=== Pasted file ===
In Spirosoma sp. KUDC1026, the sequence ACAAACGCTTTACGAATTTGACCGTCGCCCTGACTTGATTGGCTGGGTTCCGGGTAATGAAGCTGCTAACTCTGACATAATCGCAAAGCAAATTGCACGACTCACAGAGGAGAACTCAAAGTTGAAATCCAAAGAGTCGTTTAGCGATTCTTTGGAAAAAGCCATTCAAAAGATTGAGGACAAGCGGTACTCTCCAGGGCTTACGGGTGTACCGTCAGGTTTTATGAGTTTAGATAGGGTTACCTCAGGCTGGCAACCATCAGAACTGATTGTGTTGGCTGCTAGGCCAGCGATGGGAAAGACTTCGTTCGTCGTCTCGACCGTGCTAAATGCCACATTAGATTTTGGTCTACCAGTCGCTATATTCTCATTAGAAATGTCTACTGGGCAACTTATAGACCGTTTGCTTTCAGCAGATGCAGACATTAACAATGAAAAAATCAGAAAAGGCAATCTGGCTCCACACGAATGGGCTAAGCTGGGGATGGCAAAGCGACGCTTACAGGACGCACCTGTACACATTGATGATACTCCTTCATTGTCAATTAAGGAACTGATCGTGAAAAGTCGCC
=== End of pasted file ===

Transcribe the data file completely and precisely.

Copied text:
In Spirosoma sp. KUDC1026, the sequence ACAAACGCTTTACGAATTTGACCGTCGCCCTGACTTGATTGGCTGGGTTCCGGGTAATGAAGCTGCTAACTCTGACATAATCGCAAAGCAAATTGCACGACTCACAGAGGAGAACTCAAAGTTGAAATCCAAAGAGTCGTTTAGCGATTCTTTGGAAAAAGCCATTCAAAAGATTGAGGACAAGCGGTACTCTCCAGGGCTTACGGGTGTACCGTCAGGTTTTATGAGTTTAGATAGGGTTACCTCAGGCTGGCAACCATCAGAACTGATTGTGTTGGCTGCTAGGCCAGCGATGGGAAAGACTTCGTTCGTCGTCTCGACCGTGCTAAATGCCACATTAGATTTTGGTCTACCAGTCGCTATATTCTCATTAGAAATGTCTACTGGGCAACTTATAGACCGTTTGCTTTCAGCAGATGCAGACATTAACAATGAAAAAATCAGAAAAGGCAATCTGGCTCCACACGAATGGGCTAAGCTGGGGATGGCAAAGCGACGCTTACAGGACGCACCTGTACACATTGATGATACTCCTTCATTGTCAATTAAGGAACTGATCGTGAAAAGTCGCC